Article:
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Hans Merzendorfer

Every one of us has experienced a sleepless night courtesy of an annoying buzzing mosquito trying to bite us. What presumably prevents us most from sleeping is the helpless admission that the mosquito will achieve its aim a soon as we doze off. They do so even in complete darkness, attracted by our body odors. However, we are not completely at the mercy of our tormentors. Some of us will fight before surrender by taking up an insect repellent. Most of them contain N,N-diethyl-m-toluamide (DEET), a compound that efficiently wards off many biting insects. The common view is that the deterring effect of DEET is because it smells bad to the insects. Recently, however, the research team of Leslie Vosshall from the Rockerfeller University in New York reported in Science that this view is wrong.

The attraction that we exert on female mosquitoes is largely odor mediated. With specialized sensory organs called sensilla they sniff human body emanations such as lactic acid in our sweat or CO2 and octenol in our breath. The insect's sensilla harbor olfactory sensory neurons that fire electrical impulses in response to a particular attractant. By measuring these odor-evoked electrical impulses at a sensillum of the Anopheles mosquito, Vosshall's team at first examined the effect of DEET on the sensory neuron responses to octenol and CO2. While DEET had no effect on CO2-evoked responses, it inhibited firing of neurons responding to octenol.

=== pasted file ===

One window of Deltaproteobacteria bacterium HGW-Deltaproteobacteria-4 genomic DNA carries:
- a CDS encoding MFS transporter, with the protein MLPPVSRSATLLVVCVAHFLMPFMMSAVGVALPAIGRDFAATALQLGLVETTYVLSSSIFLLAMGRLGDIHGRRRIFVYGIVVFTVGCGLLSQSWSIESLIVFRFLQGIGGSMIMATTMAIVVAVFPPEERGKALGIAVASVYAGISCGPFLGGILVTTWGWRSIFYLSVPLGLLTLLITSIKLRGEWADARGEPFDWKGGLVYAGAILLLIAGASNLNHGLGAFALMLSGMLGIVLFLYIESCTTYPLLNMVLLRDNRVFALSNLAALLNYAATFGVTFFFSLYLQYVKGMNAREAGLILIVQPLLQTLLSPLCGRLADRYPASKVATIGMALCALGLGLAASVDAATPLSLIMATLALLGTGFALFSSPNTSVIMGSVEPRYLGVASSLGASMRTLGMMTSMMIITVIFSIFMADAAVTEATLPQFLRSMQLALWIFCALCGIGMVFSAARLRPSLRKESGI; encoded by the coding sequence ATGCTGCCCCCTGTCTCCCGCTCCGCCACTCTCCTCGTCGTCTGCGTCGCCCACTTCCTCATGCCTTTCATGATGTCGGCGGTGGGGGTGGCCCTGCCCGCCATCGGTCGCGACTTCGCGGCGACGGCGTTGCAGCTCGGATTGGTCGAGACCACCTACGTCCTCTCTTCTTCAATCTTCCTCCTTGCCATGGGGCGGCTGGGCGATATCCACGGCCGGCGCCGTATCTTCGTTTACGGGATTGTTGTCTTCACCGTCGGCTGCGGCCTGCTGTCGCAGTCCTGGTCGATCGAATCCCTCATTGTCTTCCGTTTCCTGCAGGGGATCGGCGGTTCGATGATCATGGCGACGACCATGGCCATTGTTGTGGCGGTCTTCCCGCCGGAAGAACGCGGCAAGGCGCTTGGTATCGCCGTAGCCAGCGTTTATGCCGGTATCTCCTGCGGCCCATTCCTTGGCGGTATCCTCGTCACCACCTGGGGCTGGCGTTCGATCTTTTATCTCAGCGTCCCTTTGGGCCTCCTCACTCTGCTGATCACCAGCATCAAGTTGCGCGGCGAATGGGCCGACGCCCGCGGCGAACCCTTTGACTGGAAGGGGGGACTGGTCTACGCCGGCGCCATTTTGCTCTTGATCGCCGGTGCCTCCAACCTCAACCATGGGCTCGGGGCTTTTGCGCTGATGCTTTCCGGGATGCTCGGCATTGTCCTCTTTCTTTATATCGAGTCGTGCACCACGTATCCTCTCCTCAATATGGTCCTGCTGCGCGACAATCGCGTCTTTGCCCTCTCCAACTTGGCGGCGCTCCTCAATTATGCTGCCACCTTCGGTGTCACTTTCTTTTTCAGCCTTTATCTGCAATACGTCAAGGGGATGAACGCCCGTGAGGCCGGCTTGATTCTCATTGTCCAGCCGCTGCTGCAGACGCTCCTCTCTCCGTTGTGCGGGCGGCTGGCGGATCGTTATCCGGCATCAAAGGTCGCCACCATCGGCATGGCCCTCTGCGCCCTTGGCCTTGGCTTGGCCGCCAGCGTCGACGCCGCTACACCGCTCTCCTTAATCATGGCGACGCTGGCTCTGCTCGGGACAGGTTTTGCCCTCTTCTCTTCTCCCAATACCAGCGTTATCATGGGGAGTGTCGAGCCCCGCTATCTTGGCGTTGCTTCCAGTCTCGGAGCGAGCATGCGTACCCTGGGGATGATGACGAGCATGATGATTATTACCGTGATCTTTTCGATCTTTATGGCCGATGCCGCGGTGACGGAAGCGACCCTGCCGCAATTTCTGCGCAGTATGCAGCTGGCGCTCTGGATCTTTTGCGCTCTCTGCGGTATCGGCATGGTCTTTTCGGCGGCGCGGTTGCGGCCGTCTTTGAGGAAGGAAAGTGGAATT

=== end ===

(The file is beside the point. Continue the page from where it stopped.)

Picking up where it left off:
As neurobiology is much better understood in fruit flies than in mosquitos, the scientists switched to carrying out behavioral experiments in Drosophila. They established an assay where the flies were given the choice of two different trap vials to enter. After setting up different experimental conditions they recorded the number of flies in each vial. If both vials were loaded with food, the flies took the bait and distributed themselves equally between them. However, if one of the two baited vials was treated with 10% DEET, a common concentration in repellent sprays, the flies avoided the DEET-treated vial. Surprisingly, the flies were happy to enter the DEET-scented vial when no food was present. It appeared as if the flies couldn't smell the food in the presence of DEET rather than just being warded off.

Then the scientists went further, testing whether the DEET effect involves odor receptors known to respond to particular smells including octenol. For this purpose they engineered frog egg cells producing various types of Drosophila and Anopheles odor receptors on their cell surface. When these eggs were exposed to different human body odors, the scientists could record inward cation currents indicating that the receptor had `smelled' the scent. In the presence of DEET a subset of the tested receptors, including the Anopheles octenol receptor, were far less responsive to the odor, as the measured currents were significantly reduced. DEET was blocking the ability of the Anopheles octenol receptor to detect the tell-tale human scent.

Vosshall and her colleagues have shown that DEET is not a repellent in the real sense but prevents the mosquito from smelling us. Their nifty trick of using frog egg cells as a sort of `midget nose' may help to identify new compounds that protect us even more effectively from mosquitoes, including those transmitting serious diseases.